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National Geographic Traveler

National Geographic Traveler February-March 2013

National Geographic Traveler is the world's most widely read travel magazine. With captivating storytelling and beautiful you-are-there photography, National Geographic Traveler brings you the world’s best destinations. Experience the same high-quality articles and breathtaking photography contained in the print edition.

Paese:
United States
Lingua:
English
Editore:
National Geographic Society
Frequenza:
Back issues only
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3,69 €

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1 minuti
explorers club 2.0

THIS YEAR THE NATIONAL GEOGRAPHIC SOCIETY celebrates its 125th birthday. That span represents an extraordinary period of wonder that introduced the world to Hiram Bingham and Machu Picchu; Jane Goodall and the chimps of Gombe Stream; the Leakey family’s remarkable evolutionary finds at Olduvai Gorge; Michael Fay’s march across a stretch of uninhabited Africa; and, most recently, James Cameron’s 2012 plunge to the ocean’s deepest point. Here at Traveler we have pursued more modest journeys, but we share the Society’s genes and its drive to probe the world in new ways. Even as we yearn to travel at the pace of an early explorer, the world has sped up. Andrew Evans, our Digital Nomad, embodies that shift. In the Society’s tradition as a leader of discovery, Evans blazes the way for…

1 minuti
barcelona beat

For an inside take on one of Europe’s top ports, Barcelona, we checked in with our local colleague Cati Miloro, the editor of Viajes National Geographic, the Spanish edition of Traveler. ROUSING RAMBLE Las Ramblas, with its mix of people, is always amusing. For a perfect end to the promenade, stop for a drink in Plaça Reial—try the terrace at Hotel Do—or wander the stalls in La Boqueria market. MONUMENTAL ART I’m hooked on the genius of Gaudí, from the spectacular bulk of La Sagrada Família to the undulating interiors of La Pedrera (or Casa Milà), with its inner patio that doubles as an air shaft. OLYMPIC AMBITIONS When I feel like playing tourist, I take the aerial cable car or the funicular to Montjuïc hill [above]. This is the vantage from which many of the…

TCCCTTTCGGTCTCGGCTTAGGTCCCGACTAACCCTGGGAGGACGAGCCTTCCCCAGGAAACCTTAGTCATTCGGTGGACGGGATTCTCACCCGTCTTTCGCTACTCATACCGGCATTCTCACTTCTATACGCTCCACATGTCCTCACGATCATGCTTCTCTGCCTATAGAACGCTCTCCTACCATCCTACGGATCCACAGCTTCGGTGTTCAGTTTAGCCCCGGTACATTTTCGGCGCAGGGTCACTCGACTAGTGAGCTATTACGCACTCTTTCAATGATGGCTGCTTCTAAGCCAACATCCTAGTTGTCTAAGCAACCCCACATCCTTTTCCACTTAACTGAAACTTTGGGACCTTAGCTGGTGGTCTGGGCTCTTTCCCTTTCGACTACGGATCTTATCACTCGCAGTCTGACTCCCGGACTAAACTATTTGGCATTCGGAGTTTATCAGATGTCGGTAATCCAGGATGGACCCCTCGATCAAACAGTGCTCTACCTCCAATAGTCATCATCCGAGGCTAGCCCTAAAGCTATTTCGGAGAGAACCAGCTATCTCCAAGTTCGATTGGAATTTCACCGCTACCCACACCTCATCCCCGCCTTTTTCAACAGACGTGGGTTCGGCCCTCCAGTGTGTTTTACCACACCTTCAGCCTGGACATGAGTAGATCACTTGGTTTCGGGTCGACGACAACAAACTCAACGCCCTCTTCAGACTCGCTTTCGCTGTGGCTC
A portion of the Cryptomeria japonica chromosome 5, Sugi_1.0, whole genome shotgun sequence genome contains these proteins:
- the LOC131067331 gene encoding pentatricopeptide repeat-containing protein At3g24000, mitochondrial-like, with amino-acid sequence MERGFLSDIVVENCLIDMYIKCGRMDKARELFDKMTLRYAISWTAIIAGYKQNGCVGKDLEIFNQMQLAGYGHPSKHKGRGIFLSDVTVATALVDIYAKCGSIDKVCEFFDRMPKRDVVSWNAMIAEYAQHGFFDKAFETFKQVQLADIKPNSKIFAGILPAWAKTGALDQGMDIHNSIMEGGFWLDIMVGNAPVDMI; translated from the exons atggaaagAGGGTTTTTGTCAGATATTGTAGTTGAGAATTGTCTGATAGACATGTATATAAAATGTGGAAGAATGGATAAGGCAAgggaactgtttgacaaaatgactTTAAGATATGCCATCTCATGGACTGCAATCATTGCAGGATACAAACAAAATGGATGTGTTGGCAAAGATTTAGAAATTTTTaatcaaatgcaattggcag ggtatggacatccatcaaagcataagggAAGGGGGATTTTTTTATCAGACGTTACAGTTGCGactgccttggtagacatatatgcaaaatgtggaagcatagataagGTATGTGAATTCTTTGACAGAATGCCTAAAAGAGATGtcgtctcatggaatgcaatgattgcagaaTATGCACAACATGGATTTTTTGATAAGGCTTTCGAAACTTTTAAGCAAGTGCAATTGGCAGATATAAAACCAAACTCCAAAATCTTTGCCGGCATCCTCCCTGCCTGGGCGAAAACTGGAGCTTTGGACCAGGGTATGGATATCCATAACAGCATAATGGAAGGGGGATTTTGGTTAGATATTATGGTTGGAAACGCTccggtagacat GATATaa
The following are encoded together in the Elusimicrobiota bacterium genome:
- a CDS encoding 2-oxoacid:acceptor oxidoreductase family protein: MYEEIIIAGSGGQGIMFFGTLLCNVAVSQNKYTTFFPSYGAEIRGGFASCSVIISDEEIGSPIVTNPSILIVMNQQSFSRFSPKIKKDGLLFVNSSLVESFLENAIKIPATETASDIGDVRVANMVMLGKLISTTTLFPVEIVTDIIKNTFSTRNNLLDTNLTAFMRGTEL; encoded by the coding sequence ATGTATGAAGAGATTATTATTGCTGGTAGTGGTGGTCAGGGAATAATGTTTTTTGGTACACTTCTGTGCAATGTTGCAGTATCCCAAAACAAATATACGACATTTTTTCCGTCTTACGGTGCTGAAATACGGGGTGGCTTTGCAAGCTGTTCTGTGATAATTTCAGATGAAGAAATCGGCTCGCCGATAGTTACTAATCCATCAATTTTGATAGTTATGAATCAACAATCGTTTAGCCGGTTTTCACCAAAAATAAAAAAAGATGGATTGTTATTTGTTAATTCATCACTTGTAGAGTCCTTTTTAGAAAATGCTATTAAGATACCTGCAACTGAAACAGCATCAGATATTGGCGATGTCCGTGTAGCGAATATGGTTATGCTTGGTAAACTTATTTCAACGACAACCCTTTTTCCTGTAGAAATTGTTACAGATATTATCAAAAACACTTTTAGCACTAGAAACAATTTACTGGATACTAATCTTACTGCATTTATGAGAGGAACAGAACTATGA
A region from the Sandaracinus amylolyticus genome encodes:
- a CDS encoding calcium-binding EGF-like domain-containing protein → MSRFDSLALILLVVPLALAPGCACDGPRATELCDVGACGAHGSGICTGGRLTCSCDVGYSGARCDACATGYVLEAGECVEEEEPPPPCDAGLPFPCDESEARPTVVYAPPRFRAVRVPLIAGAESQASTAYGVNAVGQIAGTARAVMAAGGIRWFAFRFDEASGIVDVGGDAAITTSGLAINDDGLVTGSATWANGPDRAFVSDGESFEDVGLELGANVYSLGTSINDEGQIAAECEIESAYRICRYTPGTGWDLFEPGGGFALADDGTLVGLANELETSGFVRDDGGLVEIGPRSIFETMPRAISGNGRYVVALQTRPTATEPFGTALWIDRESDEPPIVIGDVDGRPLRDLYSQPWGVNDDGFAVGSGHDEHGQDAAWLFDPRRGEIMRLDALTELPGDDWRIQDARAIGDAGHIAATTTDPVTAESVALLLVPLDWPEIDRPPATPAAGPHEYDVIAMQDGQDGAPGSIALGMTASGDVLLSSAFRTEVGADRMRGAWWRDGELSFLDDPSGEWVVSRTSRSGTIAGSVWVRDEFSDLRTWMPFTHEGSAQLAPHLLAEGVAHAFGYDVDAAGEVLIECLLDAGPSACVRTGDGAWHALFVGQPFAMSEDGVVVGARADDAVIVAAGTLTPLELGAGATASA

3 minuti
excess baggage

FEW TRAVEL TOPICS INSPIRE more chatter—or grief and aggravation—than packing. In “Travel Intelligence 2013” (November 2012), we of ered roadtested secrets to smarter packing from National Geographic experts. We also asked readers to share their own rules of the load. The responses could fill a suitcase. “Double or nothing is my motto,” wrote Kevin Arevalo of Long Island, N.Y. “If I can’t wear it more than once, I leave it. Always take the best and the most durable options.” Mari Page of Fountain Valley, Calif., takes a similarly pragmatic approach: “I pack my clothing in two-gallon ziplock bags, so I can organize by outfits and days. There’s less wrinkling, and less trouble going through customs.” For Rebekah Reed of Grapevine, Texas, the issue of packing is black and white—and khaki.…

2 minuti
lima’s bohemian rhapsody

AROUND THE TURN of the 20th century, a salon society emerged in Peru’s capital, Lima, gathering at the mansions of landed Peruvian and European families who summered in Barranco (“ravine”), an intimate seaside enclave southeast of the city center. As those bright young things gradually moved on, they left behind an architectural kaleidoscope that shifts from colonial to Gothic to art deco. Artists and musicians transformed those casonas into galleries and cafés, but by the 1970s the scene had turned bleak. Happily, a boom of venues has revived the warren. “When people in Lima look for something fun, artistic, or bohemian,” says Flor Calderón, a Barranco resident, “they end up here.” 1 Parque Municipal Chess players, couples, and tourists rendezvous in this central green space that is at times tranquil and…

1 minuti
happy trails

A SCOUT’S SALUTE to the Appalachian Trail: The 2,180-mile path—likely the world’s longest for hiking only—recently marked its 75th birthday. Trudging the peaks and valleys of 14 states, the white-blazed footpath has been almost completely relocated or rebuilt since 1937 and today boasts more scenic vistas, from Tennessee’s Roan Mountain to Vermont’s Thundering Falls. The AT’s less popular West Coast sister, the 20-year-old Pacific Crest Trail, is enjoying a higher profile thanks to Wild, a recent best seller and forthcoming Reese Witherspoon movie. Zigzagging from Mexico to Canada, the rugged 2,650-mile path has been completed by fewer through-hikers than have climbed Mount Everest but of ers ample entry points for day hikes such as at Burney Falls in northern California. The 3,500-mile Alaska Marine Highway connects Bellingham, Washington, to Dutch Harbor, Alaska,…

1 minuti
a desire named streetcar

BLAME IT ON BLANCHE DUBOIS, but streetcars are sometimes typecast as old-fashioned conveyances. Don’t tell that to urban planners in Seattle, Tacoma, and other cities where streetcars are landing starring roles. “There’s an increasing need for high-quality circulation options within city centers,” says Ethan Melone, rail transit manager of Seattle’s growing system. Streetcars, which draw electricity from rails or overhead lines but share traf c lanes with other vehicles, meet that need. It’s not just effciency that matters, says Patrick Condon, author of Seven Rules for Sustainable Communities. “If we’re ever to succeed in cutting greenhouse gases, we need to trade car trips for zero-greenhouse-gas walking, biking, and transit options,” he says. For its history and scenic range, Condon favors Toronto’s system, which dates to the 19th century, and Portland,…